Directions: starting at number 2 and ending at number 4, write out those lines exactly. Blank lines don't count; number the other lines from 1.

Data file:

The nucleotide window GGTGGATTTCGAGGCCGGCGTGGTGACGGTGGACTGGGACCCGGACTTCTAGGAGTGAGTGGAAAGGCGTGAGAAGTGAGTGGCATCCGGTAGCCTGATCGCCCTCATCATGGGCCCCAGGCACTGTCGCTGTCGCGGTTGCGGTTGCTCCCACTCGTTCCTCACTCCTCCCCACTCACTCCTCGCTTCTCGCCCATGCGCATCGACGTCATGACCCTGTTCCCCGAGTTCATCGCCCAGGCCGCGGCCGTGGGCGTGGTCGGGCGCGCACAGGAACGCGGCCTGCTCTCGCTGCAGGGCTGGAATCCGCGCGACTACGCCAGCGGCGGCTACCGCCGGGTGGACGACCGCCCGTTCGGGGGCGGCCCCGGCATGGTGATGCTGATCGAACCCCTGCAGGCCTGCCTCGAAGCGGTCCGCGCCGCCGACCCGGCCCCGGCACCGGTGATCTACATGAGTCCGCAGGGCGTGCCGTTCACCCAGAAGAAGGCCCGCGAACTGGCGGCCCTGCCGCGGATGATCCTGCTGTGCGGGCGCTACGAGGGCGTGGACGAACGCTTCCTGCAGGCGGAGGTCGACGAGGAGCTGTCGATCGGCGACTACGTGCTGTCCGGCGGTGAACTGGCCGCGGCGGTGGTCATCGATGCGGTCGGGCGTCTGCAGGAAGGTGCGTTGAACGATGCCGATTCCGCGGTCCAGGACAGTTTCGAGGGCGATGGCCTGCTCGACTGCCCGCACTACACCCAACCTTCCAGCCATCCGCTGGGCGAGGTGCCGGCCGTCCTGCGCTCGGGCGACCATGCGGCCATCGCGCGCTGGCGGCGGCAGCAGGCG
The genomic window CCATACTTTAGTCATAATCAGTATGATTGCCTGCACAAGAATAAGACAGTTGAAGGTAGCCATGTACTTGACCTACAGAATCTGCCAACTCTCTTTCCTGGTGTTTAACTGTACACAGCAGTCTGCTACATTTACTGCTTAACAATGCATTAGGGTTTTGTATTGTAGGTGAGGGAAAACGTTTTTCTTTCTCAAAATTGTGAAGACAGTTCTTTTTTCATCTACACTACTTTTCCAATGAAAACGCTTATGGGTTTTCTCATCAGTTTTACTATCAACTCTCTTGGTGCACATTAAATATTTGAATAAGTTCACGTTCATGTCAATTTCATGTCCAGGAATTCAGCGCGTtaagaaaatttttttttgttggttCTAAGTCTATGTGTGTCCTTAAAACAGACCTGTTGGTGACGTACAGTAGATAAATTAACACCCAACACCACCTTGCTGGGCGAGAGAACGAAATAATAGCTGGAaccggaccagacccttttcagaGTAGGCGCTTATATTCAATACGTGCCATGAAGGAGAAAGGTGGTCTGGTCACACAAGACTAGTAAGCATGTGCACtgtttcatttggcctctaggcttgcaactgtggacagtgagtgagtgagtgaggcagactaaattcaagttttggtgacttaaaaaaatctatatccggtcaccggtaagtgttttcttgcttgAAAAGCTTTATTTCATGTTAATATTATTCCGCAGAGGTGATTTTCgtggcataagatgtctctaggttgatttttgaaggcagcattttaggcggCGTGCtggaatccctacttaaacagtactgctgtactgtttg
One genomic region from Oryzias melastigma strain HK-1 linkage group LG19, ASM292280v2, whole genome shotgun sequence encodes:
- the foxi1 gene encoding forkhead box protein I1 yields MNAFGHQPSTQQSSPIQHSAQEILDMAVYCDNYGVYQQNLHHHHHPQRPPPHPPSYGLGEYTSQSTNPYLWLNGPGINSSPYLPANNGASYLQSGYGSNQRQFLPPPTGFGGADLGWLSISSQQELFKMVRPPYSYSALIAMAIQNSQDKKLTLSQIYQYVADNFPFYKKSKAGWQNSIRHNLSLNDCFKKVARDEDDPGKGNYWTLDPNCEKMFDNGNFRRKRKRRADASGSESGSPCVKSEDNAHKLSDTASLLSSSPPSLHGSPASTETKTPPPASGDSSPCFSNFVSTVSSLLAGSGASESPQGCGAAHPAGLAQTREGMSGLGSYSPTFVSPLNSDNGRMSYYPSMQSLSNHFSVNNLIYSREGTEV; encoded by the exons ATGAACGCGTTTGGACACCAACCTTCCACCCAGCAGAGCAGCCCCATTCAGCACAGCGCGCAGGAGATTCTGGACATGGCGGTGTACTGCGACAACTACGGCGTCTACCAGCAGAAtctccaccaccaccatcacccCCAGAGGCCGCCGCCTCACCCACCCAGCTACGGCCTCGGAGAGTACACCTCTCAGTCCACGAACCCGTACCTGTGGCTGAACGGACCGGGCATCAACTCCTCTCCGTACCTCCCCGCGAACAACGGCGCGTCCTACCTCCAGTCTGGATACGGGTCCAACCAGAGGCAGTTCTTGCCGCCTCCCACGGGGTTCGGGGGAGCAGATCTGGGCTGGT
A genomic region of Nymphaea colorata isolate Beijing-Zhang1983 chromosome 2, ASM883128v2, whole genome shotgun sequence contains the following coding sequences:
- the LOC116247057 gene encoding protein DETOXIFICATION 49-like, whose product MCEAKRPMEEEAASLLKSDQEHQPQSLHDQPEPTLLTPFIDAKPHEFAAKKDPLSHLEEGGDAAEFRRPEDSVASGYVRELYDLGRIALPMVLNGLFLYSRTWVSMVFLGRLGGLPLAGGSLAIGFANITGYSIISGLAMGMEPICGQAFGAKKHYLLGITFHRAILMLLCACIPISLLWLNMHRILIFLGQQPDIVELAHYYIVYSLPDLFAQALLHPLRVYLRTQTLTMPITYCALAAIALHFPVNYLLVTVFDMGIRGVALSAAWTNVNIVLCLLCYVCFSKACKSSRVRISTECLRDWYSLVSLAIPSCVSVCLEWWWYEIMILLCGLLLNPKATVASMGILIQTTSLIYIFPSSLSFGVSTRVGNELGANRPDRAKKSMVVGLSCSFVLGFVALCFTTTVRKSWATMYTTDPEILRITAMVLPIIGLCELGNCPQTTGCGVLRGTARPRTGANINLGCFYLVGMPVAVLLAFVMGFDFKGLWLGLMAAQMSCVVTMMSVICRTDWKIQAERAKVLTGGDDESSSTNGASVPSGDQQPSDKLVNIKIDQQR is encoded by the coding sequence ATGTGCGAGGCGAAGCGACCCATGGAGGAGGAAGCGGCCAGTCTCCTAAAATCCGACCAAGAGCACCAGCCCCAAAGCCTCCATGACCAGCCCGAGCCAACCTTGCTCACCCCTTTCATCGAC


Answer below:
The genomic window CCATACTTTAGTCATAATCAGTATGATTGCCTGCACAAGAATAAGACAGTTGAAGGTAGCCATGTACTTGACCTACAGAATCTGCCAACTCTCTTTCCTGGTGTTTAACTGTACACAGCAGTCTGCTACATTTACTGCTTAACAATGCATTAGGGTTTTGTATTGTAGGTGAGGGAAAACGTTTTTCTTTCTCAAAATTGTGAAGACAGTTCTTTTTTCATCTACACTACTTTTCCAATGAAAACGCTTATGGGTTTTCTCATCAGTTTTACTATCAACTCTCTTGGTGCACATTAAATATTTGAATAAGTTCACGTTCATGTCAATTTCATGTCCAGGAATTCAGCGCGTtaagaaaatttttttttgttggttCTAAGTCTATGTGTGTCCTTAAAACAGACCTGTTGGTGACGTACAGTAGATAAATTAACACCCAACACCACCTTGCTGGGCGAGAGAACGAAATAATAGCTGGAaccggaccagacccttttcagaGTAGGCGCTTATATTCAATACGTGCCATGAAGGAGAAAGGTGGTCTGGTCACACAAGACTAGTAAGCATGTGCACtgtttcatttggcctctaggcttgcaactgtggacagtgagtgagtgagtgaggcagactaaattcaagttttggtgacttaaaaaaatctatatccggtcaccggtaagtgttttcttgcttgAAAAGCTTTATTTCATGTTAATATTATTCCGCAGAGGTGATTTTCgtggcataagatgtctctaggttgatttttgaaggcagcattttaggcggCGTGCtggaatccctacttaaacagtactgctgtactgtttg
One genomic region from Oryzias melastigma strain HK-1 linkage group LG19, ASM292280v2, whole genome shotgun sequence encodes:
- the foxi1 gene encoding forkhead box protein I1 yields MNAFGHQPSTQQSSPIQHSAQEILDMAVYCDNYGVYQQNLHHHHHPQRPPPHPPSYGLGEYTSQSTNPYLWLNGPGINSSPYLPANNGASYLQSGYGSNQRQFLPPPTGFGGADLGWLSISSQQELFKMVRPPYSYSALIAMAIQNSQDKKLTLSQIYQYVADNFPFYKKSKAGWQNSIRHNLSLNDCFKKVARDEDDPGKGNYWTLDPNCEKMFDNGNFRRKRKRRADASGSESGSPCVKSEDNAHKLSDTASLLSSSPPSLHGSPASTETKTPPPASGDSSPCFSNFVSTVSSLLAGSGASESPQGCGAAHPAGLAQTREGMSGLGSYSPTFVSPLNSDNGRMSYYPSMQSLSNHFSVNNLIYSREGTEV; encoded by the exons ATGAACGCGTTTGGACACCAACCTTCCACCCAGCAGAGCAGCCCCATTCAGCACAGCGCGCAGGAGATTCTGGACATGGCGGTGTACTGCGACAACTACGGCGTCTACCAGCAGAAtctccaccaccaccatcacccCCAGAGGCCGCCGCCTCACCCACCCAGCTACGGCCTCGGAGAGTACACCTCTCAGTCCACGAACCCGTACCTGTGGCTGAACGGACCGGGCATCAACTCCTCTCCGTACCTCCCCGCGAACAACGGCGCGTCCTACCTCCAGTCTGGATACGGGTCCAACCAGAGGCAGTTCTTGCCGCCTCCCACGGGGTTCGGGGGAGCAGATCTGGGCTGGT